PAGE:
Tavaresia is a genus that includes at least two species (Tavaresia barklyi and Tavaresia angolensis) of succulents native to southern Africa. Short, erect, 6- to 14-angled stems carry rows of tubercles furnished with three fine white spines, which gives the plants a cactoid appearance. Technically, these spines represent a modified leaf-spine with two side stipules, unique to this genus. Stems take on a dramatic dark coloration in a sunny position, contrasting with the spines. The large funnel-shaped flowers make these plants attractive to collectors. Swellings near the tips of the coronal lobes are also unique to this genus.
Light: Tavaresias prefer light shade rather than full sun, although stems may not color up under shady conditions.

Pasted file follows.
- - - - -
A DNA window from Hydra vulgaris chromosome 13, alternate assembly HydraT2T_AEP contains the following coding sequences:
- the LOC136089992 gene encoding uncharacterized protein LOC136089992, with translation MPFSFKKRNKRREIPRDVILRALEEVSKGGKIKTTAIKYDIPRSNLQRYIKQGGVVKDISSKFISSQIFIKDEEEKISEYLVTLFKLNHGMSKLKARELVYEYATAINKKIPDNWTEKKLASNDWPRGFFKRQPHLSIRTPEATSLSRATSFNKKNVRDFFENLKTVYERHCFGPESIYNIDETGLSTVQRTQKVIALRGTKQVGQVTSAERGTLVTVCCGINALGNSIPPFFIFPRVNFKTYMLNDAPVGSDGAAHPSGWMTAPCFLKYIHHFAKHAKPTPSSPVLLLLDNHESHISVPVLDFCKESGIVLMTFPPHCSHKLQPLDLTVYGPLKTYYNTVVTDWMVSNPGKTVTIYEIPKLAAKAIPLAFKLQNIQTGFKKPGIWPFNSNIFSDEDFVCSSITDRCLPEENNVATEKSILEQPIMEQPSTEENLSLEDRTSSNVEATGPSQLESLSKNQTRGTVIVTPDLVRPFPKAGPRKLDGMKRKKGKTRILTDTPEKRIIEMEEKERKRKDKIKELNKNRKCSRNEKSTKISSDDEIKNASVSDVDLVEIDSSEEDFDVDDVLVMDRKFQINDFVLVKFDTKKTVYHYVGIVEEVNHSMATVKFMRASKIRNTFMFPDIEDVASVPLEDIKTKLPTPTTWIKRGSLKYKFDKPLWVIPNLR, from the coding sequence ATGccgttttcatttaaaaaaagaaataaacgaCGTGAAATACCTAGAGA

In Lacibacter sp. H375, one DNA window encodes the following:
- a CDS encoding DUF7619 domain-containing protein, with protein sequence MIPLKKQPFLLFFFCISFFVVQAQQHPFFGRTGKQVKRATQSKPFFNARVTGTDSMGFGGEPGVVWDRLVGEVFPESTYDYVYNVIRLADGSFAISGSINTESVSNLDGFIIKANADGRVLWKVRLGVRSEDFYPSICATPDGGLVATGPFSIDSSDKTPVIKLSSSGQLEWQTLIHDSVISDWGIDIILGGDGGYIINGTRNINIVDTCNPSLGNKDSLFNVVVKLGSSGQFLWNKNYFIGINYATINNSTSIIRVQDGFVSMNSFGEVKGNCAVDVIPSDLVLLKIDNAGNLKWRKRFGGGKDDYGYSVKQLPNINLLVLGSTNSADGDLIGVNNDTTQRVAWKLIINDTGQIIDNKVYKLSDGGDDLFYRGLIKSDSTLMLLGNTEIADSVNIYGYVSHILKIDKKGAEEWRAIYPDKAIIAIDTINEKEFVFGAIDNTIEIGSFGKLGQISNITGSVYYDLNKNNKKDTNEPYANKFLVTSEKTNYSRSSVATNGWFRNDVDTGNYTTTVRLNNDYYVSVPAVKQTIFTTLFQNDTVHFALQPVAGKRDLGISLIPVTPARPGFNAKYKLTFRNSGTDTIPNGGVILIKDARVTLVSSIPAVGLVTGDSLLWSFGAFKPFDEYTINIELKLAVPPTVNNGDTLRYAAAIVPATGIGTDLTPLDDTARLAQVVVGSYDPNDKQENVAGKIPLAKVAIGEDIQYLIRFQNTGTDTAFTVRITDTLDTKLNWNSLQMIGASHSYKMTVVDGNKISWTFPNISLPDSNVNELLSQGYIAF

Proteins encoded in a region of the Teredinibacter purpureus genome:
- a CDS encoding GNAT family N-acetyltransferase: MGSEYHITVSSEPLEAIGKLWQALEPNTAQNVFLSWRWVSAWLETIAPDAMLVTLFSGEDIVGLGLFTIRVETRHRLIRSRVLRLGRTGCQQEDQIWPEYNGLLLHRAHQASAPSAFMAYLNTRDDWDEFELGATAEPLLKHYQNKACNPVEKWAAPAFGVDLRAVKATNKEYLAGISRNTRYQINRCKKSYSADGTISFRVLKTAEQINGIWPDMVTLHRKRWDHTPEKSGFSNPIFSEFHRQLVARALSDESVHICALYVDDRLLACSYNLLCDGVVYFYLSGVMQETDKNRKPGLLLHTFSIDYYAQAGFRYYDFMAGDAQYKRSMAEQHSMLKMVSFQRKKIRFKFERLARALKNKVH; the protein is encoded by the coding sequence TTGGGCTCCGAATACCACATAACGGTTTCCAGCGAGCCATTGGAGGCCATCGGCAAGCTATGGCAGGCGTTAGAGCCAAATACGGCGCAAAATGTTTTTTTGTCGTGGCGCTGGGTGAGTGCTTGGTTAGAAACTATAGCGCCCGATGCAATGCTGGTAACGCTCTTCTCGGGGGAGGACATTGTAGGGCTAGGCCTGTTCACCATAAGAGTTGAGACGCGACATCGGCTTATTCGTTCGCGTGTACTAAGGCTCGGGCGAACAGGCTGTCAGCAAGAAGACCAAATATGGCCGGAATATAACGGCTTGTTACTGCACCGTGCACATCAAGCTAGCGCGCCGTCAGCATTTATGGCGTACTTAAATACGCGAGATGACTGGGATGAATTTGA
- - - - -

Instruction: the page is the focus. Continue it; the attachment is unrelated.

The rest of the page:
Water: They should be at all times sparingly watered (best rainwater with some occasional fertilizer). In the wintertime, they hardly require any.
Temperature: A minimum winter temperature of 41°F (5 °C) is acceptable, providing that soil is kept absolutely dry.
Soil: These plants grow well in light gritty soil that drains well.
Tavaresias are mainly grown by plant collectors, lovers of succulents, and enthusiasts who enjoy growing unorthodox-looking plants. They come from summer rainfall areas, are intolerant of excess water, humidity, and low winter temperatures, and are easily destroyed by molds. Flower buds drop off easily in response to the slightest touch or unfavorable conditions.
Plants are usually propagated by cuttings, which, as they are very fleshy, they should be allowed to dry a week when they may once be put singly into a pot. Grafting Tavaresia on Stapelias is often useful and can be recommended.
Pest and Problems
Keep their roots free of mealybugs, as fungal attacks often occur due to damage to stems by insects. A layer of grit on the compost surface prevents moisture from accumulating around the base of the stems and minimizes the chance of a fungal attack on the roots.
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